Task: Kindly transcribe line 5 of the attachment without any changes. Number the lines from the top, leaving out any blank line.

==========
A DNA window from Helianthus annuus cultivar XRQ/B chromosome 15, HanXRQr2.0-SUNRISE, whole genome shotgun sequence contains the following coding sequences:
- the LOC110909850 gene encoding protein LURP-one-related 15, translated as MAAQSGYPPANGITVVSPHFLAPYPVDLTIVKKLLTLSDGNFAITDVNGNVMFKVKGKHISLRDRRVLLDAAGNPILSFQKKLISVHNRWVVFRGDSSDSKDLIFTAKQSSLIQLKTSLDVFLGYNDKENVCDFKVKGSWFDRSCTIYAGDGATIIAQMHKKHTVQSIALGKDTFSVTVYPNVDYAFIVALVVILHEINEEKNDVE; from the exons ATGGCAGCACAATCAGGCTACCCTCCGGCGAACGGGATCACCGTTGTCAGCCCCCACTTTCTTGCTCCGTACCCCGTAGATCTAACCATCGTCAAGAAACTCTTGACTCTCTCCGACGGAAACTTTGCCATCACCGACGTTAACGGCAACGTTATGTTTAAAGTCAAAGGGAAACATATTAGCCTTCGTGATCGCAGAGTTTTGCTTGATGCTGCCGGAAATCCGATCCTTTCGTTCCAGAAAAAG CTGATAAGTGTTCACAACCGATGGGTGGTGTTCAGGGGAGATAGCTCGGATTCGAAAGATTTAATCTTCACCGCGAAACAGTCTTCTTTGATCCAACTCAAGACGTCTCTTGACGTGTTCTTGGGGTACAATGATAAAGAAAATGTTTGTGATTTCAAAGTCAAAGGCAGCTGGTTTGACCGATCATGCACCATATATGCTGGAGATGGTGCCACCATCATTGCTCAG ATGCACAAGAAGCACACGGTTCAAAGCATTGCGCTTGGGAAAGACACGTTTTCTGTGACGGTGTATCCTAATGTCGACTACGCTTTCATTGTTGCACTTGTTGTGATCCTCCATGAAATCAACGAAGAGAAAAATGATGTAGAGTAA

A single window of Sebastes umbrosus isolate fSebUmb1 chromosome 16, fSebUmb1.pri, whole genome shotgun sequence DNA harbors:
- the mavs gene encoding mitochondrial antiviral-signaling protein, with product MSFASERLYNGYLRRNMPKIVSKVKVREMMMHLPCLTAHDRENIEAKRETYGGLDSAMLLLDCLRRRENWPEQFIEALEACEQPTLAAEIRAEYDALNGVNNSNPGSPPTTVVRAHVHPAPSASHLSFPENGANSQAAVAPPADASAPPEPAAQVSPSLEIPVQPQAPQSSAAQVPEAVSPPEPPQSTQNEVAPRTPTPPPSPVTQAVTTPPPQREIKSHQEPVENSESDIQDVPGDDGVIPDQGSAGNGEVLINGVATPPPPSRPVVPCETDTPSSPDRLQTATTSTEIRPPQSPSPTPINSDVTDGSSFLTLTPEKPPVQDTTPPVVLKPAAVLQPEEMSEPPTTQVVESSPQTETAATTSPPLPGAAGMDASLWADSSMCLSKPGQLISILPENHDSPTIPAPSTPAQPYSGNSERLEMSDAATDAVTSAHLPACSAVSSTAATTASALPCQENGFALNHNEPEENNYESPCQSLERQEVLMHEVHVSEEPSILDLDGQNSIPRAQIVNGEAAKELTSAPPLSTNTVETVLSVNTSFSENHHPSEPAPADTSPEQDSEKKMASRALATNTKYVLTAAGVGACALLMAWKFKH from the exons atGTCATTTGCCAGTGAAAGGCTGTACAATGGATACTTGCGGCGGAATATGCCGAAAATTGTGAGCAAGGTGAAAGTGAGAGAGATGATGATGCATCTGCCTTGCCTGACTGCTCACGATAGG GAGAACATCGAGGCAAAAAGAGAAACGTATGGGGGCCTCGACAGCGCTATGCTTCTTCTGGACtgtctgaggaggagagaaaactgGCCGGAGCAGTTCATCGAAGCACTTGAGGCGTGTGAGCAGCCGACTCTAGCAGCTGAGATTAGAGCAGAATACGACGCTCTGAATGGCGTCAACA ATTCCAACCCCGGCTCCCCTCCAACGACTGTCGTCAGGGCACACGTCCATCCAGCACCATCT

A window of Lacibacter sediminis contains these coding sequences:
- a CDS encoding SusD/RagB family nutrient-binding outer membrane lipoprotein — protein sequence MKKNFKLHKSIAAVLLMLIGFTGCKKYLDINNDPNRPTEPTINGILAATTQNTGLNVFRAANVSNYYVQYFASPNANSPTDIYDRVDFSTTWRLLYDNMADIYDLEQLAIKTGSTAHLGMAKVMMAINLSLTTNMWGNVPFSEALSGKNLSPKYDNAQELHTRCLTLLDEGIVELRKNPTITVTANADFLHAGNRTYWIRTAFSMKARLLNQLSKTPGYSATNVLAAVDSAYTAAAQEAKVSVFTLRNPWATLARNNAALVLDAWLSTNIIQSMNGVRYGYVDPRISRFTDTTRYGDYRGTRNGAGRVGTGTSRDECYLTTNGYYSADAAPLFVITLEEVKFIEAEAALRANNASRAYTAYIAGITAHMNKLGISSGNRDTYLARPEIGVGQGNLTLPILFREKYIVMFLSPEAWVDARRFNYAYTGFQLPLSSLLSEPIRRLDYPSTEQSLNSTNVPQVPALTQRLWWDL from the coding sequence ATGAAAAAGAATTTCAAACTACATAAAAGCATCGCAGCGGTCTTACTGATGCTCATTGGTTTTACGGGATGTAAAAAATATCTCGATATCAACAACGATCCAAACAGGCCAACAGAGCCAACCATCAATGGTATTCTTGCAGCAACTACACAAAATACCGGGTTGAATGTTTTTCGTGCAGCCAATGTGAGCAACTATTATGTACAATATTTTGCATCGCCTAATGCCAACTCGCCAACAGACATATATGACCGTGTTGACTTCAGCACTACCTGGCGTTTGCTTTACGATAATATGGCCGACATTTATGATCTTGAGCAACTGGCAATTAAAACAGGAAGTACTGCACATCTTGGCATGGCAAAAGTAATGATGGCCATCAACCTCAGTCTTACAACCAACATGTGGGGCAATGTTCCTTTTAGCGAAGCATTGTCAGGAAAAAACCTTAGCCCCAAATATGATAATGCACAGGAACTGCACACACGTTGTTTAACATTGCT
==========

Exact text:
A window of Lacibacter sediminis contains these coding sequences: